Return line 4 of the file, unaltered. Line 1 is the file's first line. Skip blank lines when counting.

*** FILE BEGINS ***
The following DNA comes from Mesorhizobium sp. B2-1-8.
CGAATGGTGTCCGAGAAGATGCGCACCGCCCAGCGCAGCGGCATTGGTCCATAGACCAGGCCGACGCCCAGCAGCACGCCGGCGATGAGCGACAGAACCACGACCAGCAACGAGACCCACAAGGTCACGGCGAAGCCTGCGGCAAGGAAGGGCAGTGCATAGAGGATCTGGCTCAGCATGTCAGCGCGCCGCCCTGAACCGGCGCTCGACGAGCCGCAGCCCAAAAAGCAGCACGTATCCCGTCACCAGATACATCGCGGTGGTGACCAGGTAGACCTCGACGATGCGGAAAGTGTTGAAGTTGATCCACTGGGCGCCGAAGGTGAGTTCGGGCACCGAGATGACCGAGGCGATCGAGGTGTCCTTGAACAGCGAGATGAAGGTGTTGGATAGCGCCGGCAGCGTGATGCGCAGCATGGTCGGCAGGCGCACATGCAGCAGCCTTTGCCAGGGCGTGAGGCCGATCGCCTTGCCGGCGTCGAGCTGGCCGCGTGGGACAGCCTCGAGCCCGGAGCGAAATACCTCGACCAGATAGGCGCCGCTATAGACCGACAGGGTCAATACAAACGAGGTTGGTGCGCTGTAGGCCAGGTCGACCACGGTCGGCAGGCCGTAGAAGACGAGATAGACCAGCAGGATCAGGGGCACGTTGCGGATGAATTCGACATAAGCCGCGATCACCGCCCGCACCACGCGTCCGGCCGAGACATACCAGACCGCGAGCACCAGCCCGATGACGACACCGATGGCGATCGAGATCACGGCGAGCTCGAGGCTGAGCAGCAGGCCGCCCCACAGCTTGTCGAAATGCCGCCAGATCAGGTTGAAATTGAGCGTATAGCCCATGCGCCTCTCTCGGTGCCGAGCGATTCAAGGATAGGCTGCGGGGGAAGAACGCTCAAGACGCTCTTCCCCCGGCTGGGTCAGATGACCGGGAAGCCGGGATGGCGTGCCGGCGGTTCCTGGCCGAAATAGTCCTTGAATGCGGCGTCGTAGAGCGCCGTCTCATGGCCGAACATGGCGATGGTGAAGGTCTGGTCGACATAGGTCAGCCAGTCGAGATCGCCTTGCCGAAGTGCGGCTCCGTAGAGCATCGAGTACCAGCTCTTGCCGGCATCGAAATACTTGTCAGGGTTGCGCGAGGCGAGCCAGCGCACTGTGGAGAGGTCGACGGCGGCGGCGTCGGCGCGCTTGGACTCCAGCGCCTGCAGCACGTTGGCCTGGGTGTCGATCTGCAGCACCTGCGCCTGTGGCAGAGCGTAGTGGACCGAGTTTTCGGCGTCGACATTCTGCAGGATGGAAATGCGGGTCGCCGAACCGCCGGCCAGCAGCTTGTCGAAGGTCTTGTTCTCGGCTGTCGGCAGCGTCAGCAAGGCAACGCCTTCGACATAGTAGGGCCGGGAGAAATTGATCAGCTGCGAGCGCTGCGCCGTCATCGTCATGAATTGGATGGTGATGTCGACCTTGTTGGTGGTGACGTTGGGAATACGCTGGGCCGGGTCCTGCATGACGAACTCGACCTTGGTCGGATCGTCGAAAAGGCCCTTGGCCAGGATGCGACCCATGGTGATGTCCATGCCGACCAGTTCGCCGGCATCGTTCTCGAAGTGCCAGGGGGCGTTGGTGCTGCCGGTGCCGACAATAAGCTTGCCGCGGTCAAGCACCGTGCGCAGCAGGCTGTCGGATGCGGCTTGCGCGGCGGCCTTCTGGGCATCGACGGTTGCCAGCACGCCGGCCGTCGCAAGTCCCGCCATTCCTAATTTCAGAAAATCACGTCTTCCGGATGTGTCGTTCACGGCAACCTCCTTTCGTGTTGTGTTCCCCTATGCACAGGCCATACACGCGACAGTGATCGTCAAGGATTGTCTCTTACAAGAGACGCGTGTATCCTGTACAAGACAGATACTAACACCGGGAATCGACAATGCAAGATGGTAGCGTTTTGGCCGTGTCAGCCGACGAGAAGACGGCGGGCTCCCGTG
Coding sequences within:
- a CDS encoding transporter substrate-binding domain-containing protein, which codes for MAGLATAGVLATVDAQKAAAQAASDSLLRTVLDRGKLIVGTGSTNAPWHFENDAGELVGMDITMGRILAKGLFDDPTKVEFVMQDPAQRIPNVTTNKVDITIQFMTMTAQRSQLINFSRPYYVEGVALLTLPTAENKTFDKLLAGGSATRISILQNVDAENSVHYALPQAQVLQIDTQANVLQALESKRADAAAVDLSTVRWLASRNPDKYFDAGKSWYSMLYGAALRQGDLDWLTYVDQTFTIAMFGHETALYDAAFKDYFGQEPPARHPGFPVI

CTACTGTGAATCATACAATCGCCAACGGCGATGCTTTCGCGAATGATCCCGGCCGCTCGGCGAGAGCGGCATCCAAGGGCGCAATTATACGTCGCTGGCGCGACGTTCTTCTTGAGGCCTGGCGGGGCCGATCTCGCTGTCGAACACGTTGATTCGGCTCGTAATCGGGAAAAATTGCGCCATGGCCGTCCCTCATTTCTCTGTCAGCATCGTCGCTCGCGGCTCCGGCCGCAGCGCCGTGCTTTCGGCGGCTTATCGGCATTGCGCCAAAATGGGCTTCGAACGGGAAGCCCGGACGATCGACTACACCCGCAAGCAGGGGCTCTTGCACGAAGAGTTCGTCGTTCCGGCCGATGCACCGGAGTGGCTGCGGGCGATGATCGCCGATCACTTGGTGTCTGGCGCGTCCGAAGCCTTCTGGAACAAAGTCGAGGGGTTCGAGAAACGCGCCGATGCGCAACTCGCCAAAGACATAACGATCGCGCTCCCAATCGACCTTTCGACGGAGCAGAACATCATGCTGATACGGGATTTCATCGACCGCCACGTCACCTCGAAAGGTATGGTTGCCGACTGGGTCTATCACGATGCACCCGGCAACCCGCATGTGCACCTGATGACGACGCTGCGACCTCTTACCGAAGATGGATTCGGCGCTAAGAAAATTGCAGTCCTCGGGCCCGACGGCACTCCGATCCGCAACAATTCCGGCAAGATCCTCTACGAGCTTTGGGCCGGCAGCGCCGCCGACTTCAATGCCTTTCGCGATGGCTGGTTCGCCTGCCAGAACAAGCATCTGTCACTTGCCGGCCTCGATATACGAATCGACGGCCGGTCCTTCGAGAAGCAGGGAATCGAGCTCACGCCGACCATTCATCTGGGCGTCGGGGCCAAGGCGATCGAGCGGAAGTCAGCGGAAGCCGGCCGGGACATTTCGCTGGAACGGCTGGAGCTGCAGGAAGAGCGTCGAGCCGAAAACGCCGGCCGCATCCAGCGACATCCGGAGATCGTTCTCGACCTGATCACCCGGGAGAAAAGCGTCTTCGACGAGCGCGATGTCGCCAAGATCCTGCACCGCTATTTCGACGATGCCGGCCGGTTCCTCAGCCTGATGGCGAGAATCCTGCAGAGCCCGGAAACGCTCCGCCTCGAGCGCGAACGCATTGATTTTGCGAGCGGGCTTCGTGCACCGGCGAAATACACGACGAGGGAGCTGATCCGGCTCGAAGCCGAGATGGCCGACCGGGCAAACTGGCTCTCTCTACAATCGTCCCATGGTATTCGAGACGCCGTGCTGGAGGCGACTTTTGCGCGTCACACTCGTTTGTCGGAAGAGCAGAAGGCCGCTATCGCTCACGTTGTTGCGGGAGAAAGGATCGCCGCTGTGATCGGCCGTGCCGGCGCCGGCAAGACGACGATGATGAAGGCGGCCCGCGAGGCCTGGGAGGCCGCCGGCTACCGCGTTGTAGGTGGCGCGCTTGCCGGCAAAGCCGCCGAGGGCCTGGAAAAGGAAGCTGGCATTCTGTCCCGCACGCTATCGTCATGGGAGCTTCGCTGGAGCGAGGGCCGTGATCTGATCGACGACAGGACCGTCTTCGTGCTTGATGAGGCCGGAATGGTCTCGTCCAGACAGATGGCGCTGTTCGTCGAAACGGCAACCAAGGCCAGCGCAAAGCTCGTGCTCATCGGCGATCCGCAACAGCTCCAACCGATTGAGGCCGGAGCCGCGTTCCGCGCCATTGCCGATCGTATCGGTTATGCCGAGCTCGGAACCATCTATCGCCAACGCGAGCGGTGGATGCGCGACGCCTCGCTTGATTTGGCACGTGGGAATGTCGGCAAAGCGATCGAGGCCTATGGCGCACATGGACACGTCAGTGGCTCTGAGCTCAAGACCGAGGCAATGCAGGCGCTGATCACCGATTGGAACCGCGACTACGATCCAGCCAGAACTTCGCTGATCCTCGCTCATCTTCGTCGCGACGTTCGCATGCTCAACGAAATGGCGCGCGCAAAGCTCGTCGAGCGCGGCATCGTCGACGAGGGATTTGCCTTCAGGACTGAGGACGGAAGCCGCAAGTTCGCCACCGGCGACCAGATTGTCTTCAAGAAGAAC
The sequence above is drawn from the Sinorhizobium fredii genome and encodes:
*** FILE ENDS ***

- a CDS encoding transporter substrate-binding domain-containing protein, which codes for MAGLATAGVLATVDAQKAAAQAASDSLLRTVLDRGKLIVGTGSTNAPWHFENDAGELVGMDITMGRILAKGLFDDPTKVEFVMQDPAQRIPNVTTNKVDITIQFMTMTAQRSQLINFSRPYYVEGVALLTLPTAENKTFDKLLAGGSATRISILQNVDAENSVHYALPQAQVLQIDTQANVLQALESKRADAAAVDLSTVRWLASRNPDKYFDAGKSWYSMLYGAALRQGDLDWLTYVDQTFTIAMFGHETALYDAAFKDYFGQEPPARHPGFPVI